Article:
What does Madame Schachter see on the journey and how do her cries affect her son and fellow prisoners in Night?
Mrs. Schachter loses her mind and screams about a fire, scaring everyone until they have to gag her to keep her quiet.
Elie knew Mrs. Schachter from before. He described her as quiet and kind. She was a perfectly normal woman. Unfortunately, on the train Mrs. Schachter had been separated from her husband by mistake, and it “had totally shattered her” (ch 2, p. 24). She spends most of her time crying.
At first, the people think there actually is a fire and try to look out the windows to see it.
Standing in the middle of the car, in the faint light filtering through the windows, she looked like a withered tree in a field of wheat.
She was howling, pointing through the window:
"Look! Look at this fire! This terrible fire! Have mercy on me!" (ch 2, p. 25)
Her son cries, pleading with her that it is nothing. He tries to cling to her skirt. The others try to reason with her, but it is “as though she were possessed by some evil spirit” (ch 2, p. 25). Finally, when they are unsuccessful in quieting her, they force her down and gag her.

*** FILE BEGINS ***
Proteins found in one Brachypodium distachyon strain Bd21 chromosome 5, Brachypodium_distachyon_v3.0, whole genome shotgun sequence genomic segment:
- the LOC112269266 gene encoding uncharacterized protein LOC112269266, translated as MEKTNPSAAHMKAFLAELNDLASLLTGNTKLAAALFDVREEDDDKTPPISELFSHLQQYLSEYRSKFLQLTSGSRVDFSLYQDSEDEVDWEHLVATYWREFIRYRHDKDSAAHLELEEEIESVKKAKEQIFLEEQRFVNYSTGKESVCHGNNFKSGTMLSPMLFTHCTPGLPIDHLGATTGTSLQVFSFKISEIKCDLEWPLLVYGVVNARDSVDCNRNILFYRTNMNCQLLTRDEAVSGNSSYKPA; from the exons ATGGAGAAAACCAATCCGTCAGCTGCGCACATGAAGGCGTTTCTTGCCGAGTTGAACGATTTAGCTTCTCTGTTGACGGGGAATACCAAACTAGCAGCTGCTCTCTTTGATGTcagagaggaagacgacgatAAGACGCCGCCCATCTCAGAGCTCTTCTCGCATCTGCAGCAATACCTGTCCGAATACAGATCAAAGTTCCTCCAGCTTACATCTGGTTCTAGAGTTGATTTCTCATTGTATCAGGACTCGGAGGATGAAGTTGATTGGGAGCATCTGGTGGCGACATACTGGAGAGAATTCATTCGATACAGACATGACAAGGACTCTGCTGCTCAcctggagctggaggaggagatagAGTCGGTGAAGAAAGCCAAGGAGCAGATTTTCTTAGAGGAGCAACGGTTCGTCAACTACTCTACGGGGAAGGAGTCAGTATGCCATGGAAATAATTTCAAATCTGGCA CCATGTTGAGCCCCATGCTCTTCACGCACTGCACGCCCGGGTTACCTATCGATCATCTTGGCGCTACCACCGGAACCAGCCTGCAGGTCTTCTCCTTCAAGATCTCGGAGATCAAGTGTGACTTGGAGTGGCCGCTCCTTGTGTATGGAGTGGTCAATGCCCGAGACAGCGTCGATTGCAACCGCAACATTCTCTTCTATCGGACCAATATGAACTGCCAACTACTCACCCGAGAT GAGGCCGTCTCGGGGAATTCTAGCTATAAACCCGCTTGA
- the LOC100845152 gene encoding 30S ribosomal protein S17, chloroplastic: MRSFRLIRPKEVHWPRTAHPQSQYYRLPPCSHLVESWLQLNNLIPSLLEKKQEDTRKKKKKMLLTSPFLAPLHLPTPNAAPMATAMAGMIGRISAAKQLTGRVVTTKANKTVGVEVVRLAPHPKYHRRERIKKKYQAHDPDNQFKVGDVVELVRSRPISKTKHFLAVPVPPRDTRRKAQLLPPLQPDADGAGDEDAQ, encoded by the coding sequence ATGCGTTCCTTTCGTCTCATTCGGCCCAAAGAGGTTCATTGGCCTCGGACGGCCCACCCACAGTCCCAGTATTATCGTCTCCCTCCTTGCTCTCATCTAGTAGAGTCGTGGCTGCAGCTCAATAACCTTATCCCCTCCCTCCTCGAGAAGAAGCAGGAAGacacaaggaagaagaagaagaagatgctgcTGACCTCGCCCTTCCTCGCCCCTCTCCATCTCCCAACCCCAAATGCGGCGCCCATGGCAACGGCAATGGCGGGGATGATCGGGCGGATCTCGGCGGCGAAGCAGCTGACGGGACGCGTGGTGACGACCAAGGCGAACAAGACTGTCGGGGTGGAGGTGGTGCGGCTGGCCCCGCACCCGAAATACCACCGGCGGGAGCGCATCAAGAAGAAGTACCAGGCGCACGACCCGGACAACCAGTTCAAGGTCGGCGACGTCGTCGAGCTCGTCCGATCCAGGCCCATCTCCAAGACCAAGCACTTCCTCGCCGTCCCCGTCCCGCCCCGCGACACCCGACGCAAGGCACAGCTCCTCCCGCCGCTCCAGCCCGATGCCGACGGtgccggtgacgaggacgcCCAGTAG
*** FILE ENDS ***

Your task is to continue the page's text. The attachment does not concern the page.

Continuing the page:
Although the travelers are sympathetic to the poor woman’s madness, it gets on their nerves. They are in close quarters, and already exhausted and hungry. They can’t stand it. It starts to drive them crazy. To save themselves, all they can do is stop her.
She received several blows to the head, blows that could have been lethal. Her son was clinging desperately to her, not uttering a word. He was no longer crying. (ch 2, p. 26)
Her son was frightened. Some of the people were frightened of themselves. In this situation, the weakest would be the first to go. If they did not handle it, she would drag them down with her.
The woman’s calls of fire are prophetic, foreshadowing the ovens that will take many of them alive. Their lack of sympathy for the woman and her son shows how they are already beginning to turn on one another, losing their humanity.